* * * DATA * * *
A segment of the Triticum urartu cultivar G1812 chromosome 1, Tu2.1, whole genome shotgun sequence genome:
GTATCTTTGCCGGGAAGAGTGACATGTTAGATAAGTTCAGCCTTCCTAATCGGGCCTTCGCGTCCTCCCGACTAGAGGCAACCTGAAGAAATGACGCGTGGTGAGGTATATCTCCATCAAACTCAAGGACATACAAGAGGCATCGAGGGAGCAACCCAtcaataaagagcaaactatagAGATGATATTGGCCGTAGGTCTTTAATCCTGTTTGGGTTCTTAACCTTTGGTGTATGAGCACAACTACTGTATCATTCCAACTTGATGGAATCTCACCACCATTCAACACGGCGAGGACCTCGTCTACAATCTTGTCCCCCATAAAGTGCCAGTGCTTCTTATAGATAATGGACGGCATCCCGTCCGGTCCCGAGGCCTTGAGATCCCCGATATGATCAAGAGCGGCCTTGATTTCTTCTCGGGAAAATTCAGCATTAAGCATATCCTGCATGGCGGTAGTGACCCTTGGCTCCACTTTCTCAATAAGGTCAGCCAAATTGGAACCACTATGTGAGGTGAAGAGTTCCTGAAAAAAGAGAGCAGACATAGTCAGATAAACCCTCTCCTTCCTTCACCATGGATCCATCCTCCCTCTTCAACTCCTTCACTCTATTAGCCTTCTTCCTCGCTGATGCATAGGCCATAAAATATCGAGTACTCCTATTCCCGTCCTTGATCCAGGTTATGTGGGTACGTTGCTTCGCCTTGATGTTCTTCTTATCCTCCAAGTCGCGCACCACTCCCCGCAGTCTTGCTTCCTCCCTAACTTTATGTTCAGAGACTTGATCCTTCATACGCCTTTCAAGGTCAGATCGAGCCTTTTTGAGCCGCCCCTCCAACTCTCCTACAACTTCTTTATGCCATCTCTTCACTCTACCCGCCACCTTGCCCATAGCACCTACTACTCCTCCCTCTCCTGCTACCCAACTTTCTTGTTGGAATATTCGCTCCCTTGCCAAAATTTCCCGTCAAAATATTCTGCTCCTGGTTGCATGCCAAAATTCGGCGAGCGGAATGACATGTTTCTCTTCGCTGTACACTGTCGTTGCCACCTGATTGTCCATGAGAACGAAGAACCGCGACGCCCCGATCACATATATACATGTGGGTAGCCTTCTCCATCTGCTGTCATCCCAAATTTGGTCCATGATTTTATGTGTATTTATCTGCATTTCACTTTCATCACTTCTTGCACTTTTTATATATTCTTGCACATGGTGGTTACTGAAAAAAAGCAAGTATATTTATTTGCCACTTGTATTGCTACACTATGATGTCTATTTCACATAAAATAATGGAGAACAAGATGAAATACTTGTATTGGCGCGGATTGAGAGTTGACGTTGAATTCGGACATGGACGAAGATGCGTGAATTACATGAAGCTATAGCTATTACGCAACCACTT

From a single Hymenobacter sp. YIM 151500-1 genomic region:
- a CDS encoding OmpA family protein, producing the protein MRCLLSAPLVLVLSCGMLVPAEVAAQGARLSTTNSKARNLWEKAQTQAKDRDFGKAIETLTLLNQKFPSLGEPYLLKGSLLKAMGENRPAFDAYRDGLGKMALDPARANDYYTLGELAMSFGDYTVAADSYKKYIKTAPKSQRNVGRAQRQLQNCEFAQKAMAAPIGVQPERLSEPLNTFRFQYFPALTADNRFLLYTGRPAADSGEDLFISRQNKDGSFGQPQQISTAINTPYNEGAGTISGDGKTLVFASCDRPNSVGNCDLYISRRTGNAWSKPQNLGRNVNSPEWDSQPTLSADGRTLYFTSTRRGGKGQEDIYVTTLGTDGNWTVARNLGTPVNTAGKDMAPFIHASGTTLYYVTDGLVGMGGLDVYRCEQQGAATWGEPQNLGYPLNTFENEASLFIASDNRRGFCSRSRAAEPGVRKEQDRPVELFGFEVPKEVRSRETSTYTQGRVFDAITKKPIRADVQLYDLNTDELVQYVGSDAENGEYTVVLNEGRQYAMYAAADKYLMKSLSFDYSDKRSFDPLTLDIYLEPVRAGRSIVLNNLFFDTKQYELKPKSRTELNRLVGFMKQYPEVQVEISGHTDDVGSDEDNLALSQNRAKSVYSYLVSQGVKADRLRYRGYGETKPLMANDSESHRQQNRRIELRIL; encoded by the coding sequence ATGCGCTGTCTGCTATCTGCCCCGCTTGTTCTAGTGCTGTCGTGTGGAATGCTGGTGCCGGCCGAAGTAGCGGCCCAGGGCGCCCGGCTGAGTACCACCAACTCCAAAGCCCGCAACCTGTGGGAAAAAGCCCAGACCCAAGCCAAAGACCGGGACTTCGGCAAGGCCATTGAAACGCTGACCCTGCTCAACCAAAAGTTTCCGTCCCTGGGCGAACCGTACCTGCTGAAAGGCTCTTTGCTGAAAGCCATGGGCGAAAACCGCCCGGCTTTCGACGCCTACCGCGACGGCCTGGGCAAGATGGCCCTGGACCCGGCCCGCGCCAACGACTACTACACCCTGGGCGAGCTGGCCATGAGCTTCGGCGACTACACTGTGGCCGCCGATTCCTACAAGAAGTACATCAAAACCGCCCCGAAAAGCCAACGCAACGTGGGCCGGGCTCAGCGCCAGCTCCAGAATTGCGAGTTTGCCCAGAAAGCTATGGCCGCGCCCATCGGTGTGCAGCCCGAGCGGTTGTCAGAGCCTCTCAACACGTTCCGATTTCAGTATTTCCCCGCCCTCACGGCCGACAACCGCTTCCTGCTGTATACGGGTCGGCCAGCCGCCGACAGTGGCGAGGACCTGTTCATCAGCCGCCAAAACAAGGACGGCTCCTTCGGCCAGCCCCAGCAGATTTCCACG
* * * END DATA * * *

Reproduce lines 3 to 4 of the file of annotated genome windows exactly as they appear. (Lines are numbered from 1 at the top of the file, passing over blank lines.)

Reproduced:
From a single Hymenobacter sp. YIM 151500-1 genomic region:
- a CDS encoding OmpA family protein, producing the protein MRCLLSAPLVLVLSCGMLVPAEVAAQGARLSTTNSKARNLWEKAQTQAKDRDFGKAIETLTLLNQKFPSLGEPYLLKGSLLKAMGENRPAFDAYRDGLGKMALDPARANDYYTLGELAMSFGDYTVAADSYKKYIKTAPKSQRNVGRAQRQLQNCEFAQKAMAAPIGVQPERLSEPLNTFRFQYFPALTADNRFLLYTGRPAADSGEDLFISRQNKDGSFGQPQQISTAINTPYNEGAGTISGDGKTLVFASCDRPNSVGNCDLYISRRTGNAWSKPQNLGRNVNSPEWDSQPTLSADGRTLYFTSTRRGGKGQEDIYVTTLGTDGNWTVARNLGTPVNTAGKDMAPFIHASGTTLYYVTDGLVGMGGLDVYRCEQQGAATWGEPQNLGYPLNTFENEASLFIASDNRRGFCSRSRAAEPGVRKEQDRPVELFGFEVPKEVRSRETSTYTQGRVFDAITKKPIRADVQLYDLNTDELVQYVGSDAENGEYTVVLNEGRQYAMYAAADKYLMKSLSFDYSDKRSFDPLTLDIYLEPVRAGRSIVLNNLFFDTKQYELKPKSRTELNRLVGFMKQYPEVQVEISGHTDDVGSDEDNLALSQNRAKSVYSYLVSQGVKADRLRYRGYGETKPLMANDSESHRQQNRRIELRIL; encoded by the coding sequence ATGCGCTGTCTGCTATCTGCCCCGCTTGTTCTAGTGCTGTCGTGTGGAATGCTGGTGCCGGCCGAAGTAGCGGCCCAGGGCGCCCGGCTGAGTACCACCAACTCCAAAGCCCGCAACCTGTGGGAAAAAGCCCAGACCCAAGCCAAAGACCGGGACTTCGGCAAGGCCATTGAAACGCTGACCCTGCTCAACCAAAAGTTTCCGTCCCTGGGCGAACCGTACCTGCTGAAAGGCTCTTTGCTGAAAGCCATGGGCGAAAACCGCCCGGCTTTCGACGCCTACCGCGACGGCCTGGGCAAGATGGCCCTGGACCCGGCCCGCGCCAACGACTACTACACCCTGGGCGAGCTGGCCATGAGCTTCGGCGACTACACTGTGGCCGCCGATTCCTACAAGAAGTACATCAAAACCGCCCCGAAAAGCCAACGCAACGTGGGCCGGGCTCAGCGCCAGCTCCAGAATTGCGAGTTTGCCCAGAAAGCTATGGCCGCGCCCATCGGTGTGCAGCCCGAGCGGTTGTCAGAGCCTCTCAACACGTTCCGATTTCAGTATTTCCCCGCCCTCACGGCCGACAACCGCTTCCTGCTGTATACGGGTCGGCCAGCCGCCGACAGTGGCGAGGACCTGTTCATCAGCCGCCAAAACAAGGACGGCTCCTTCGGCCAGCCCCAGCAGATTTCCACG